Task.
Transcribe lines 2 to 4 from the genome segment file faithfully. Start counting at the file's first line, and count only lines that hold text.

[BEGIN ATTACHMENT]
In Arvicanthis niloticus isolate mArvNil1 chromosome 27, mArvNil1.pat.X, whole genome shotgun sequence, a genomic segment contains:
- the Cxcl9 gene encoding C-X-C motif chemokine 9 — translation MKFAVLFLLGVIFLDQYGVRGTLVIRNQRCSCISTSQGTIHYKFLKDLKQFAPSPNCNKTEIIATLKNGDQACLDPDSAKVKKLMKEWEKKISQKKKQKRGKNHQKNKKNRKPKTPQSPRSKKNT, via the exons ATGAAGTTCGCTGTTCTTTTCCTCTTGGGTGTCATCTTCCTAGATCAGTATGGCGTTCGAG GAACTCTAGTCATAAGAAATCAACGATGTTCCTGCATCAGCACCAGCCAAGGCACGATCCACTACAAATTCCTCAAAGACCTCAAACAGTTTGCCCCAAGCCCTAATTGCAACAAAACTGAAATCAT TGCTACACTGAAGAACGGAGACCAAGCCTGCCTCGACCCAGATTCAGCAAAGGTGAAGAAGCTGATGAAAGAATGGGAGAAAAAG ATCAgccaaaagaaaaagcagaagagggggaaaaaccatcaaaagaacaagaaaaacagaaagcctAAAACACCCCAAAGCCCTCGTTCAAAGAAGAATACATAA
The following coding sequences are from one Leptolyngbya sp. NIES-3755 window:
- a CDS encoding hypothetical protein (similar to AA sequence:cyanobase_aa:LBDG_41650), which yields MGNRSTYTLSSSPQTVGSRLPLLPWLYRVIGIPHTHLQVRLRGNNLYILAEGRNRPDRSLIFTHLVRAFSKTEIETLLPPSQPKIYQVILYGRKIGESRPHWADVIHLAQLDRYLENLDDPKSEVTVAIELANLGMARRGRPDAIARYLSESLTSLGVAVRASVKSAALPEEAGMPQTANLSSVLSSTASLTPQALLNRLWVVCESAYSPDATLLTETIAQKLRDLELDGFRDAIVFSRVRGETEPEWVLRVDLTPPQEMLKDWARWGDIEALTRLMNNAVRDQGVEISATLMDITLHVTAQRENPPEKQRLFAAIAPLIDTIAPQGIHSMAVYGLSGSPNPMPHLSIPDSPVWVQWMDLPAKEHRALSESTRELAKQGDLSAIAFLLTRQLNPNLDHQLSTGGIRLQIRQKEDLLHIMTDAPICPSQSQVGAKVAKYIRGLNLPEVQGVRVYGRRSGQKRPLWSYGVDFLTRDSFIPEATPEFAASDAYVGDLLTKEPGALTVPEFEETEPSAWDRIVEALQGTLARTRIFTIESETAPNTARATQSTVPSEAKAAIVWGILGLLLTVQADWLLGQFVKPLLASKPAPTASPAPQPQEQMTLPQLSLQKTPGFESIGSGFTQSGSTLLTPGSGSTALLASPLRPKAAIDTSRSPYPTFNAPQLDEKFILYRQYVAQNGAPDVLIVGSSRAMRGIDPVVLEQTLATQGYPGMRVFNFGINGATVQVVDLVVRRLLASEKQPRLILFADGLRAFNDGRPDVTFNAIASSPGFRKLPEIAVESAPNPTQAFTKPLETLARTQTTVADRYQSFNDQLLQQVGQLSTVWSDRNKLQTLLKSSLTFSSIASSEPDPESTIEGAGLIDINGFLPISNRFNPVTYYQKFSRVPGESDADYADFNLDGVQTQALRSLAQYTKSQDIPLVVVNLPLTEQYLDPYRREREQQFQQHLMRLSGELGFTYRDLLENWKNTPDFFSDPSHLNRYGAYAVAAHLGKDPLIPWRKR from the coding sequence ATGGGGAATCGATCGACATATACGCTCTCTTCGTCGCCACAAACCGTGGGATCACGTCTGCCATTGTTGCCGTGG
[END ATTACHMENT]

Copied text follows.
- the Cxcl9 gene encoding C-X-C motif chemokine 9 — translation MKFAVLFLLGVIFLDQYGVRGTLVIRNQRCSCISTSQGTIHYKFLKDLKQFAPSPNCNKTEIIATLKNGDQACLDPDSAKVKKLMKEWEKKISQKKKQKRGKNHQKNKKNRKPKTPQSPRSKKNT, via the exons ATGAAGTTCGCTGTTCTTTTCCTCTTGGGTGTCATCTTCCTAGATCAGTATGGCGTTCGAG GAACTCTAGTCATAAGAAATCAACGATGTTCCTGCATCAGCACCAGCCAAGGCACGATCCACTACAAATTCCTCAAAGACCTCAAACAGTTTGCCCCAAGCCCTAATTGCAACAAAACTGAAATCAT TGCTACACTGAAGAACGGAGACCAAGCCTGCCTCGACCCAGATTCAGCAAAGGTGAAGAAGCTGATGAAAGAATGGGAGAAAAAG ATCAgccaaaagaaaaagcagaagagggggaaaaaccatcaaaagaacaagaaaaacagaaagcctAAAACACCCCAAAGCCCTCGTTCAAAGAAGAATACATAA
The following coding sequences are from one Leptolyngbya sp. NIES-3755 window:
- a CDS encoding hypothetical protein (similar to AA sequence:cyanobase_aa:LBDG_41650), which yields MGNRSTYTLSSSPQTVGSRLPLLPWLYRVIGIPHTHLQVRLRGNNLYILAEGRNRPDRSLIFTHLVRAFSKTEIETLLPPSQPKIYQVILYGRKIGESRPHWADVIHLAQLDRYLENLDDPKSEVTVAIELANLGMARRGRPDAIARYLSESLTSLGVAVRASVKSAALPEEAGMPQTANLSSVLSSTASLTPQALLNRLWVVCESAYSPDATLLTETIAQKLRDLELDGFRDAIVFSRVRGETEPEWVLRVDLTPPQEMLKDWARWGDIEALTRLMNNAVRDQGVEISATLMDITLHVTAQRENPPEKQRLFAAIAPLIDTIAPQGIHSMAVYGLSGSPNPMPHLSIPDSPVWVQWMDLPAKEHRALSESTRELAKQGDLSAIAFLLTRQLNPNLDHQLSTGGIRLQIRQKEDLLHIMTDAPICPSQSQVGAKVAKYIRGLNLPEVQGVRVYGRRSGQKRPLWSYGVDFLTRDSFIPEATPEFAASDAYVGDLLTKEPGALTVPEFEETEPSAWDRIVEALQGTLARTRIFTIESETAPNTARATQSTVPSEAKAAIVWGILGLLLTVQADWLLGQFVKPLLASKPAPTASPAPQPQEQMTLPQLSLQKTPGFESIGSGFTQSGSTLLTPGSGSTALLASPLRPKAAIDTSRSPYPTFNAPQLDEKFILYRQYVAQNGAPDVLIVGSSRAMRGIDPVVLEQTLATQGYPGMRVFNFGINGATVQVVDLVVRRLLASEKQPRLILFADGLRAFNDGRPDVTFNAIASSPGFRKLPEIAVESAPNPTQAFTKPLETLARTQTTVADRYQSFNDQLLQQVGQLSTVWSDRNKLQTLLKSSLTFSSIASSEPDPESTIEGAGLIDINGFLPISNRFNPVTYYQKFSRVPGESDADYADFNLDGVQTQALRSLAQYTKSQDIPLVVVNLPLTEQYLDPYRREREQQFQQHLMRLSGELGFTYRDLLENWKNTPDFFSDPSHLNRYGAYAVAAHLGKDPLIPWRKR from the coding sequence ATGGGGAATCGATCGACATATACGCTCTCTTCGTCGCCACAAACCGTGGGATCACGTCTGCCATTGTTGCCGTGG